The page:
Ari Melber on diversity in the opinion section:
The most traditional location to reach the political establishment, the Washington Post opinion section, is brazenly male-dominated. Seventeen of the 19 columnists are men; only three of the columnists are racial minorities. Guest op-eds could present more voices, but they rarely do. This year, only 12 percent of the Post's guest pieces came from women, according to a May count by ombudsman Deborah Howell. At the New York Times, eight of the ten weekly columnists are men; one is black.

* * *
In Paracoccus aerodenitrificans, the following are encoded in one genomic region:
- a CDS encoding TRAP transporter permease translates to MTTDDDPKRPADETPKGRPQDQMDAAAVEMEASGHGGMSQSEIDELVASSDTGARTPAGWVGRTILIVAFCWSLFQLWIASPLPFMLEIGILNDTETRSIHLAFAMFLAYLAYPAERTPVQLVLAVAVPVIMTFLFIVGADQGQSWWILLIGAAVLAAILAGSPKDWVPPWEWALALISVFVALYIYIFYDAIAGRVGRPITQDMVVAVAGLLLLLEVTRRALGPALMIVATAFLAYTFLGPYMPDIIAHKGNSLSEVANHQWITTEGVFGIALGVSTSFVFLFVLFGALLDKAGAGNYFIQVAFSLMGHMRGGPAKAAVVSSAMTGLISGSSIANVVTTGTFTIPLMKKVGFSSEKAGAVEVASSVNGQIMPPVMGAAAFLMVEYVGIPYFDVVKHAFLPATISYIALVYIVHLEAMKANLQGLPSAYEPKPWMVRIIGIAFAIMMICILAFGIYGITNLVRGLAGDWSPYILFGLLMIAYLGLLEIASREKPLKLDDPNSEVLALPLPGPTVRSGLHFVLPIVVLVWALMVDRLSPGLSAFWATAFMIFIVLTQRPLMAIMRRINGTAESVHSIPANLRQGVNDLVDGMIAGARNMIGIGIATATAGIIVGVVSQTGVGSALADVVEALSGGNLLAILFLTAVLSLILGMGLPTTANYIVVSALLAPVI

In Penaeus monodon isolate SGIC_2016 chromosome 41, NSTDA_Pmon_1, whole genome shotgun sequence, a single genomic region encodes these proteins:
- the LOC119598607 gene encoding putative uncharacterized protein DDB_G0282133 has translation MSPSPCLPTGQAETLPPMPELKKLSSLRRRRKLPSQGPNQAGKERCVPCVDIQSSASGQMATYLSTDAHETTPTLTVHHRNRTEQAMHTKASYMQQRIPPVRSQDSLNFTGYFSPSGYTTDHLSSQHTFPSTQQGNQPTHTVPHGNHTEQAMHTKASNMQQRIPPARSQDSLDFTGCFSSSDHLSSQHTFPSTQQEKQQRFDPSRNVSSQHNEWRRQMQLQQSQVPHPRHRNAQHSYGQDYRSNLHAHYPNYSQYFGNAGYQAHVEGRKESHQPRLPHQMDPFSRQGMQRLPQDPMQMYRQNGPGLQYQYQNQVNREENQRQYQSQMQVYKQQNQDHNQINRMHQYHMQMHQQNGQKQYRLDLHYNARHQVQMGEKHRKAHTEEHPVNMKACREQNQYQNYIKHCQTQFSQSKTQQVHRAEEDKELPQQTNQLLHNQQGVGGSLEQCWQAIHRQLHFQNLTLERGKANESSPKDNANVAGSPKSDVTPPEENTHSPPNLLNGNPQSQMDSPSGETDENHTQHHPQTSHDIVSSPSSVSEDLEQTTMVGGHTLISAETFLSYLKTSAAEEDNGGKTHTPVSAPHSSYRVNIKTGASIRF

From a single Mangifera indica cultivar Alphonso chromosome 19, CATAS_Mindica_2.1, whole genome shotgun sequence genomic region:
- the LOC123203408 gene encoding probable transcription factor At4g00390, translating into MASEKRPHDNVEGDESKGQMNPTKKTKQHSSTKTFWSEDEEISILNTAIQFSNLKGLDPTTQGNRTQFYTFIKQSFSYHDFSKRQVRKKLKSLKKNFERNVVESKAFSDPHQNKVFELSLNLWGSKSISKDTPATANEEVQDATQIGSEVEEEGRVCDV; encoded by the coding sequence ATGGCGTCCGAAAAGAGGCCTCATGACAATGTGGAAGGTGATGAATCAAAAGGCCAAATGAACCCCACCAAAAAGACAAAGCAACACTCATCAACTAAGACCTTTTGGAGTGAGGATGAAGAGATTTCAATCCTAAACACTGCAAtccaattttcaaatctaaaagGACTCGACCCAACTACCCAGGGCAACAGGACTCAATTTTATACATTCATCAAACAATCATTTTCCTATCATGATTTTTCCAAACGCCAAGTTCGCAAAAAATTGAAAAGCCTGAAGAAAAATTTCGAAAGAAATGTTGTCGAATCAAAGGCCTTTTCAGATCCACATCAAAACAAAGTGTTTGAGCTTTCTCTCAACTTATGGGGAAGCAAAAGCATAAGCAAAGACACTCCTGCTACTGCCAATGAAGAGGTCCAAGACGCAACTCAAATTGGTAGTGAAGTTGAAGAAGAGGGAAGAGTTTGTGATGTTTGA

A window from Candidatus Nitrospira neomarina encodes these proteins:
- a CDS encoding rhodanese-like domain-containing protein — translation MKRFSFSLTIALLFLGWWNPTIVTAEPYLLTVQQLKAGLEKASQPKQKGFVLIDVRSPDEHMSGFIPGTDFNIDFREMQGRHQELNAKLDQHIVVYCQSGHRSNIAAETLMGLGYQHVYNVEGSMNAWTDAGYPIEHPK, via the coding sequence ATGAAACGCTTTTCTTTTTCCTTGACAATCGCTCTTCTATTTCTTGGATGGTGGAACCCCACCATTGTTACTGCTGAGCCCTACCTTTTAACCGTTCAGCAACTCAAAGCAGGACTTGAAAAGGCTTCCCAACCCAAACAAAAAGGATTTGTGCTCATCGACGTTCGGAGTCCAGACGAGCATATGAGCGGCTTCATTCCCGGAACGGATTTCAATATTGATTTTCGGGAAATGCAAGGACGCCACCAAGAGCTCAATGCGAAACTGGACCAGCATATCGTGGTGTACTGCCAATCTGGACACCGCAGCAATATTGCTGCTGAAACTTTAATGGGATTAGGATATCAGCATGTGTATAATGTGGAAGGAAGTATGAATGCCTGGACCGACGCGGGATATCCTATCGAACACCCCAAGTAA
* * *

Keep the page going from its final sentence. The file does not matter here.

I'd say this is especially egregious with regard to the op-ed pieces. The major papers seem to pride themselves on the glacial pace of turnover and total lack of quality control with regard to their regular columnists, which limits one's ability to diversify with speed. But all it would take to dramatically increase the number of women having op-eds published in The Washington Post would be to email some women who write about politics and say "want to write something for The Washington Post?" I'm sure someone would say yes.